When lightning strikes...

Exchanging addresses at the Anglesey Sea Symposium a few weeks earlier resulted in an e-mail on May 28th. Justine is en-route from Austria back to Wales and asks me if she could stop-by in the Netherlands to do some sea kayaking. A few e-mails later a one-day trip turns into a two-and-a-half days trip from Den Helder to Vlieland and back. Camping on the sand-spit of Noorderhaaks and paddling in a figure-of-eight around the islands of Texel and Vlieland. A gem of a trip that by pure coincidence has the perfect tides for it.

Monday, June 3, 2002 (Den Helder - Noorderhaaks; 3,3 nm)
HW Harlingen: 15:55
LW Den Helder: 20:10
Weather: CG 11:00: Texel: SE-4/5, first chance of 6, veering SW-3/4. Occasionally a shower, possible thunder. Good, in a shower moderate, possible poor for a time.

We take the afternoon to drive to Den Helder, do some shopping and pack our sea kayaks at the Den Helder marina. Justine uses my Kirton Meridian sea kayak. I just recently patched it up. It is seaworthy, but looks quite battered, waiting for a new paint finish. Camping on the sand spit of 'Noorderhaaks' this evening puts us in a good position to catch the full tide early tomorrow morning. The weather forecast calls for chance of a thunderstorm. The sky is already overcast and of a strange threatening greenish colour; not a good sign. We set off at 18:15 but I am not sure if this is the right thing to do and I get very anxious. Ten minutes into the crossing of the 'Texelstroom' I decide to turn around and head for the nearest shore which is near the T1 buoy. We pull the sea kayaks on the basalt rock dike and within moments thunder and lightning are everywhere, especially over the mainland and over the island of Texel in the distance. For some reason we keep lingering in the open and on top of the dike, awing at the spectacular 'fireworks' display. But when the thunderstorm gets really close we walk to the street down below and take refuge under a car porch. Lightning strikes often and very close-by. People looking out of their windows see two strangely dressed persons... I am rather nervous. When the thunderstorm has passed we head back to the sea kayaks. We arrive at 'Noorderhaaks' at 20:15 and still have to make dinner. I am still very anxious and nausea prevents me from eating my normal amount of food. This creates even more 'distress' because I know I will need all my energy for tomorrow's distance.

Tuesday, June 4 (Noorderhaaks - Stortemelk; 27,5 nm)
HW Harlingen: 04:25 and 17:04
Weather: BBC 05:35: German Bight: SE-4/5 increasing 6.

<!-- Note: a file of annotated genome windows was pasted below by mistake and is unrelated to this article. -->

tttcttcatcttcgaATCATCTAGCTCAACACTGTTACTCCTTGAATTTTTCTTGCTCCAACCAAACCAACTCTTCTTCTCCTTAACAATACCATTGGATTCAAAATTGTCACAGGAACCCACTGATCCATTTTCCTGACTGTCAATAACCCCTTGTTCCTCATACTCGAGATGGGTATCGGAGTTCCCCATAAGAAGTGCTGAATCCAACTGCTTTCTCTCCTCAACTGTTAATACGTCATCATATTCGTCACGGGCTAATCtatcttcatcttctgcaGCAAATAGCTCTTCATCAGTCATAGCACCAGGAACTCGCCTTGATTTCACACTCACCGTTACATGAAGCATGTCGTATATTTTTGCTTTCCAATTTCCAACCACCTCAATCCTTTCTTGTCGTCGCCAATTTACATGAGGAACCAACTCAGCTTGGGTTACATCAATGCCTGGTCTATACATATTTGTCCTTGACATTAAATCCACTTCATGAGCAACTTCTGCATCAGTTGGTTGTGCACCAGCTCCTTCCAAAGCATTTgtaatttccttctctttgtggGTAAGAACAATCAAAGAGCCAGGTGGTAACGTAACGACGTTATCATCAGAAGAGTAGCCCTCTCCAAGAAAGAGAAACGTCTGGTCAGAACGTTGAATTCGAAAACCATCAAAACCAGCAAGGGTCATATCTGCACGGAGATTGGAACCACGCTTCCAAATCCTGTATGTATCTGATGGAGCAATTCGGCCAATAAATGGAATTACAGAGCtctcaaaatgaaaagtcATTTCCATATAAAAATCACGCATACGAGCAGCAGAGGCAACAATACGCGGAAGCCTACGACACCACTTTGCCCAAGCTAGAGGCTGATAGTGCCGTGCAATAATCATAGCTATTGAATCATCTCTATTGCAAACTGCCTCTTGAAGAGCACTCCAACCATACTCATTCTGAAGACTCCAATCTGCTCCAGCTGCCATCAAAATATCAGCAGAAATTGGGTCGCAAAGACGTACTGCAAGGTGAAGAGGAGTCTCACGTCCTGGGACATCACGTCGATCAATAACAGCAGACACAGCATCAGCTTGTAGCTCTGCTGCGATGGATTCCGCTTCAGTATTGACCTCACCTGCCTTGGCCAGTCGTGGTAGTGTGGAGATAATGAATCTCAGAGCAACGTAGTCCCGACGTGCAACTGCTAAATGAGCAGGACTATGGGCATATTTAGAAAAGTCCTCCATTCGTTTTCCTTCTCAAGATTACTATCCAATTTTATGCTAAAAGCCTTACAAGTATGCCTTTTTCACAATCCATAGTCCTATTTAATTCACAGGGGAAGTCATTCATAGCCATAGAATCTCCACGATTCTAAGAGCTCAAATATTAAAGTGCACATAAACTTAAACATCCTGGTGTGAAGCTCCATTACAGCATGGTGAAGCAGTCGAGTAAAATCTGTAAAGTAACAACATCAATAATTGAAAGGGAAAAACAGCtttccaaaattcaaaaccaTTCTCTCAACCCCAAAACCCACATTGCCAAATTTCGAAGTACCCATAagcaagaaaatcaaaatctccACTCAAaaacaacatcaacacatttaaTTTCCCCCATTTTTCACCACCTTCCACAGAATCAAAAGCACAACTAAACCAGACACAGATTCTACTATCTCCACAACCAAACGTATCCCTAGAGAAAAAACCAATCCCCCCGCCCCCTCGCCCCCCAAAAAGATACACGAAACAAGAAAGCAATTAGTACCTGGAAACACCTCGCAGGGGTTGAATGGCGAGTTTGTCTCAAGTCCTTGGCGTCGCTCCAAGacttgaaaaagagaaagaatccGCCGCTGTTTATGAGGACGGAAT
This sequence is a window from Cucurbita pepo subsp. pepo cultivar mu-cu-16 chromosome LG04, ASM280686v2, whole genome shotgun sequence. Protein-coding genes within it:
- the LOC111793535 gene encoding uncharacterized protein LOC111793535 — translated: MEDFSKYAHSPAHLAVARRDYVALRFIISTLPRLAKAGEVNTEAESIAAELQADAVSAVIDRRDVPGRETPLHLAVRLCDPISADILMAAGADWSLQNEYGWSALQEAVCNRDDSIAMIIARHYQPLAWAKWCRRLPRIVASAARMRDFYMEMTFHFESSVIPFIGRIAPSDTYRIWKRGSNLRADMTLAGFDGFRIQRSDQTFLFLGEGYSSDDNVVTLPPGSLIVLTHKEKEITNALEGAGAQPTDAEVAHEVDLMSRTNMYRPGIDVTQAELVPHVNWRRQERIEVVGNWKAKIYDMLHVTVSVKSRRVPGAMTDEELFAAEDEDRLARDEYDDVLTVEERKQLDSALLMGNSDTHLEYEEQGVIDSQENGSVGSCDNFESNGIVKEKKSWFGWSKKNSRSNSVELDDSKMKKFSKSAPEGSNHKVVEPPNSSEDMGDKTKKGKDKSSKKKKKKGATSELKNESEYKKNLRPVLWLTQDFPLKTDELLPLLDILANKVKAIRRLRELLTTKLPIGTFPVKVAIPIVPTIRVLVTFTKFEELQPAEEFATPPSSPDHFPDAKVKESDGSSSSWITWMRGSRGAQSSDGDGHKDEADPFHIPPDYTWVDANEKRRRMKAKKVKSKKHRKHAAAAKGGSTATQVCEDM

I am not that much better off today. Trying to get as much breakfast into me to compensate for yesterday evening I again feel sick. We leave 'Noorderhaaks' at 09:00. I paddle on auto-pilot. We have the wind at our backs and can surf all the way. Only when we are near 'de Koog' at 10:30 my stomach feels normal again. We go ashore at 'de Slufter' at 11:45. Never before I have set foot here where there is an opening in the dunes and where storms and spring tides deposit salt water in an inland brackish lake. It is a bird sanctuary. At 12:30 we arrive at 'Eierland' at the northern tip of the island of Texel. Many trips around Texel take two-days and here lies the strategically located campground 'de Robbenjager'. But our plans go further than this. We leave again at 14:00. We enter the air force bombing range of 'de Vliehors' when we pass the VH6 buoy at 14:50. During our break at Texel I called 'Vliehors Range Control' to inform them of our passing through the area. As soon as we are out of the area helicopters open machine-gun fire at on-shore practice targets. Justine proposes to make a short-cut through 'Keteldiep' that brings us to the north-east point of 'de Kroonpolders'. As I expected this takes us over shallows, but we can paddle all the way. We pass old army tanks rusting away in the water; more practice targets. Then we take a direct course for the Vlieland lighthouse. We are early and therefore can still play in the most famous of all (one) Dutch tidal races; 'de Wals' off east Vlieland. It cannot be compared to any of the Anglesey tidal races that Justine knows so well, but it is just enough for a play. At 17:45 we arrive at the North Sea side of campground 'de Stortemelk'. There is a high sand dune between the beach and the campground. But we leave the sea kayaks at the beach and only take our camping gear with us. On my first trips to Vlieland with the 'Peddelpraat' (translates as 'Paddle talk') club we used to carry the sea kayaks over the dunes, but this seems ages ago now. Justine has a bottle of wine, but has to go to the restaurant to have it opened because we don't have a corkscrew with us. I feel much better now.